Death of Teen Soldier Brings Grief to Iowans

Army Spec. Benjamin Rowella, left, Pfc. Katie M. Soenksen's husband, her brother, Matt Soenksen, and mother Mary Ann Soenksen follow the hearse after a funeral Mass. Katie Soenksen was the 71st female soldier to die in the war in Iraq.
Army Spec. Benjamin Rowella, left, Pfc. Katie M. Soenksen's husband, her brother, Matt Soenksen, and mother Mary Ann Soenksen follow the hearse after a funeral Mass. Katie Soenksen was the 71st female soldier to die in the war in Iraq. (By Dan Videtich -- The Moline Dispatch Via Associated Press)

Network News

X Profile
View More Activity
By Peter Slevin
Washington Post Staff Writer
Friday, May 11, 2007

DAVENPORT, Iowa. May 10 -- The long black hearse did not belong in the picture, parked outside Davenport North High School on a day more suited to a picnic than a wake. As students spilled into the afternoon sunshine and did a double take, a family gathered to mourn an effervescent teenager taken too soon.

Pfc. Katie M. Soenksen, a 19-year-old soldier serving with the 410th Military Police Company, died last week in a Baghdad explosion not two years after she graduated from North High. She enlisted and wrote recently that being in Iraq "makes me realize how good we have it in America."

She was the 71st woman killed in Iraq -- 45 by hostile action -- and the 246th teenage soldier killed in Iraq or Afghanistan. With women serving in combat in unprecedented numbers, the number killed in action is higher than in previous wars, roughly triple the number of female casualties in Vietnam and the Gulf War combined.

Soenksen's death cut deeply in Iowa, which buried another 19-year-old soldier on Wednesday. In the Quad Cities, which straddle the Mississippi, 14 fighting men and women have been buried since the Iraq war began, breaking hearts and driving political attitudes.

Anger over Iraq was decisive in November, when the Democrats captured the 1st District congressional seat held by Republicans since 1978. Losing GOP candidate Mike Whalen said it was "the overwhelming issue," a predicament all too familiar to anxious Republican moderates who warned President Bush this week that patience with the war is waning.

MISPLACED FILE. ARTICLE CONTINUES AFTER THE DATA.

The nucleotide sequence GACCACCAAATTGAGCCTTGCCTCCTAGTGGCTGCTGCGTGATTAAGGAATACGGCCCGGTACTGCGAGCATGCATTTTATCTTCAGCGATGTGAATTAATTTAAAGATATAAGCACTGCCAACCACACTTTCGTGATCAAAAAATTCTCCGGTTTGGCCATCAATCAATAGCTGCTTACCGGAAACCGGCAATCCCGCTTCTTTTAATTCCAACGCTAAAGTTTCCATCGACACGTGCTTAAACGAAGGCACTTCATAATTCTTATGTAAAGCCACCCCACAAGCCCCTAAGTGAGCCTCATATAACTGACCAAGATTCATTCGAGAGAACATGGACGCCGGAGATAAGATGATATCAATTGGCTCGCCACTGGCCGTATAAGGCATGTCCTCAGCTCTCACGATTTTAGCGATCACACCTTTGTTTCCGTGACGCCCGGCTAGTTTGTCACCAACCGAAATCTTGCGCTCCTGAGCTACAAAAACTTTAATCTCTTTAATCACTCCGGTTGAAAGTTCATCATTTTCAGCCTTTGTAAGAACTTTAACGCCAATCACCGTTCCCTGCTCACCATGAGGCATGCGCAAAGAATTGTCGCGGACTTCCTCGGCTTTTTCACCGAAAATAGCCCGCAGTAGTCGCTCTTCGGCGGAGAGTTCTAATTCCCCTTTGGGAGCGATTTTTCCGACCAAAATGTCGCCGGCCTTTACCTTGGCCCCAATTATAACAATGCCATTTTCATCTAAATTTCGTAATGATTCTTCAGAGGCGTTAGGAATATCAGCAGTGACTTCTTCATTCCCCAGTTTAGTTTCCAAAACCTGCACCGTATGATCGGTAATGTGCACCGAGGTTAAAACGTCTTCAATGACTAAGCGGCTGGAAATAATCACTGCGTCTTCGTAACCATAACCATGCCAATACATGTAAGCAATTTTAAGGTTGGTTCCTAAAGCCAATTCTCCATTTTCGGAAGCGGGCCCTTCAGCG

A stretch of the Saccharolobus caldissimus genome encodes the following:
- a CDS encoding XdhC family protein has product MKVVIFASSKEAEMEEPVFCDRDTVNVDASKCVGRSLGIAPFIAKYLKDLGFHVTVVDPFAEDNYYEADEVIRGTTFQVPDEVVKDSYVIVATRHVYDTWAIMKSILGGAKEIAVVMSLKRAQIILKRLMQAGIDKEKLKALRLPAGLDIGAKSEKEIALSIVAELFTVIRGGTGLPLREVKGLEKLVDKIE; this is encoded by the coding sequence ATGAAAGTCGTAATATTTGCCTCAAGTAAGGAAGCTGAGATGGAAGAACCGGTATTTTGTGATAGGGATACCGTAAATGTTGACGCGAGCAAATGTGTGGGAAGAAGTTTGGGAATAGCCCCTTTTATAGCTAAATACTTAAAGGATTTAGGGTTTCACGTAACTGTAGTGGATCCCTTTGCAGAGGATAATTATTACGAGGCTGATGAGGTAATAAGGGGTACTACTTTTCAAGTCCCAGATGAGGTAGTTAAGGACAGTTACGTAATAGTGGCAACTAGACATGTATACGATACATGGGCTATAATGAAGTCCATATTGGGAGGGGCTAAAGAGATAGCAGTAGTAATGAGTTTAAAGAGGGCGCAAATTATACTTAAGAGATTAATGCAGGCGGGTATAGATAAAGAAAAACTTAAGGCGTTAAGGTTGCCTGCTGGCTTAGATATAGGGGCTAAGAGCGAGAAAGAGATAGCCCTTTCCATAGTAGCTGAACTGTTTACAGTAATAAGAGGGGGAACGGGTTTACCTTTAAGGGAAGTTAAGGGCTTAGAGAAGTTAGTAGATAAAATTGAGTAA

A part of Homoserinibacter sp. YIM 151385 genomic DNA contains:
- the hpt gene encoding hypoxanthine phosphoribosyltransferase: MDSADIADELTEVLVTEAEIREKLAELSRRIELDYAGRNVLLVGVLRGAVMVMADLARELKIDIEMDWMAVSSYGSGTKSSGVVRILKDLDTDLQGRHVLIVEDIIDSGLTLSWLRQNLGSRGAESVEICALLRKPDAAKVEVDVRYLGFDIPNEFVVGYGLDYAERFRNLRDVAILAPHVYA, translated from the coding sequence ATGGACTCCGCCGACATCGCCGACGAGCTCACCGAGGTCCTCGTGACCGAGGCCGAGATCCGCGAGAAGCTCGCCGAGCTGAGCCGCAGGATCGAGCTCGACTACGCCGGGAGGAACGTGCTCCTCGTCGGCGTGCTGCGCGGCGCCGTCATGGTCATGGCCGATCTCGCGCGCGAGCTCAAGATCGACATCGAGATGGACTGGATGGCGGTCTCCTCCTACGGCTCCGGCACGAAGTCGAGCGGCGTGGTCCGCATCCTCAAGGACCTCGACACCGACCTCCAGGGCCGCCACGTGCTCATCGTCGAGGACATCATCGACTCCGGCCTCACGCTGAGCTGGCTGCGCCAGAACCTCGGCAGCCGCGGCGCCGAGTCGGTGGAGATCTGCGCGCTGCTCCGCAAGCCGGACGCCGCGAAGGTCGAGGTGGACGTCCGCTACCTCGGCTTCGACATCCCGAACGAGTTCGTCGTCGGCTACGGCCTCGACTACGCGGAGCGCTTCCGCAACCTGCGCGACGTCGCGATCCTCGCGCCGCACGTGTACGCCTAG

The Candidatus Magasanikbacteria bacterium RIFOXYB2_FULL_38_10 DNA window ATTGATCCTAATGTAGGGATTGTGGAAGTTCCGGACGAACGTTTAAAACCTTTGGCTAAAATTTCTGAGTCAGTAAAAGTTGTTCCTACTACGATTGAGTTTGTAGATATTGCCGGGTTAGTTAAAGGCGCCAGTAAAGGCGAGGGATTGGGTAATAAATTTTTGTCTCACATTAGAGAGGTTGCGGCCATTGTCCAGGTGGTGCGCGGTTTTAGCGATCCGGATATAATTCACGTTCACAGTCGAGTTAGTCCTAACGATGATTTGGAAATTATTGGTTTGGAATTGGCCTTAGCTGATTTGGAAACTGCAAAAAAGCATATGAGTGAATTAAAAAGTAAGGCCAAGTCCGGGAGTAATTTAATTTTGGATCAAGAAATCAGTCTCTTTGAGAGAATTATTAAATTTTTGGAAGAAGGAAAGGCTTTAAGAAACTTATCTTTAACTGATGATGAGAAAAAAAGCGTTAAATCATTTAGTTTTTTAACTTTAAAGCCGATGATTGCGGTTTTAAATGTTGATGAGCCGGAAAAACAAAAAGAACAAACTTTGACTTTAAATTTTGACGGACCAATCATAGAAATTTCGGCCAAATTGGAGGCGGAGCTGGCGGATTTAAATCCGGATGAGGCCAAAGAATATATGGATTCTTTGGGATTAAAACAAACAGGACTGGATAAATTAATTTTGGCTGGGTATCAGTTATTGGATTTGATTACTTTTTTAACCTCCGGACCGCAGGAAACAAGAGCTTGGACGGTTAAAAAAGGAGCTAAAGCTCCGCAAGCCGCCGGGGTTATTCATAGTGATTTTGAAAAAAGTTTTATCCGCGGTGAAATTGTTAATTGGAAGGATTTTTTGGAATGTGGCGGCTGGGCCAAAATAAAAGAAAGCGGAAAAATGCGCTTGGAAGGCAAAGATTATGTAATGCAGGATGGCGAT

But the days since a homemade bomb killed Soenksen have been more about pain and hugs than politics. Support for the family has been overwhelming. Hundreds of people streamed into the high school on Wednesday, the day before her military funeral, to offer comforting words and heartfelt embraces.

As lights on a signboard flashed, "We'll Miss You, Katie," one administrator said the experience of burying a student who had been so vibrant and alive was "very surreal."

When the news reached Davenport on May 2, Brandon Concannon Colter was with his best friend, Marco Torres, who had dated Soenksen for two years. They were riding bikes at the Bettendorf skate park when Torres's cellphone rang.

"It just got kind of silent," said Concannon Colter, 17, a senior in North High's Junior ROTC program. "He was like, 'I'll be all right. I'll be all right.' He got off the phone and he was [teed] off and sad.

"I said, 'What is it?' He said, 'Katie died.' It was a silent ride home."

Concannon Colter told his parents and his sister, but Soenksen's death did not compute.

"It was more shock than devastation. 'They're lying,' " he thought.


CONTINUED     1           >

More Iraq Coverage

Big Bombings

Big Bombings

Interactive: Track some of the deadliest attacks in Iraq.
Full Coverage

facebook

Connect Online

Share and comment on Post world news on Facebook and Twitter.

America at War

Leaving Iraq

Coverage of Iraq's transition as the U.S. prepares to depart.

© 2007 The Washington Post Company

Network News

X My Profile
View More Activity